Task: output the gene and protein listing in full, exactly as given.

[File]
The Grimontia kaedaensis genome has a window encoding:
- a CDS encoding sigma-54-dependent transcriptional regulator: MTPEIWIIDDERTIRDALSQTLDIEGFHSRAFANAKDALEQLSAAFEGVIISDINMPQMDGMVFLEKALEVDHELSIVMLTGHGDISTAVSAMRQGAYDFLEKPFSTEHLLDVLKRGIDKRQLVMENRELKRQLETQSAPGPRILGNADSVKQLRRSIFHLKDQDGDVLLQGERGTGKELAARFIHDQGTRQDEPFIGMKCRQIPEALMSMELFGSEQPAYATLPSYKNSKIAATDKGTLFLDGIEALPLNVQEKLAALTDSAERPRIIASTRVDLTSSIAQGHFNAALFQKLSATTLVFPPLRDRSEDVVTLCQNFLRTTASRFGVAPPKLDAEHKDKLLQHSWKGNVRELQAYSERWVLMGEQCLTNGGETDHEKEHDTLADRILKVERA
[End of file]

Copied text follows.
The Grimontia kaedaensis genome has a window encoding:
- a CDS encoding sigma-54-dependent transcriptional regulator: MTPEIWIIDDERTIRDALSQTLDIEGFHSRAFANAKDALEQLSAAFEGVIISDINMPQMDGMVFLEKALEVDHELSIVMLTGHGDISTAVSAMRQGAYDFLEKPFSTEHLLDVLKRGIDKRQLVMENRELKRQLETQSAPGPRILGNADSVKQLRRSIFHLKDQDGDVLLQGERGTGKELAARFIHDQGTRQDEPFIGMKCRQIPEALMSMELFGSEQPAYATLPSYKNSKIAATDKGTLFLDGIEALPLNVQEKLAALTDSAERPRIIASTRVDLTSSIAQGHFNAALFQKLSATTLVFPPLRDRSEDVVTLCQNFLRTTASRFGVAPPKLDAEHKDKLLQHSWKGNVRELQAYSERWVLMGEQCLTNGGETDHEKEHDTLADRILKVERA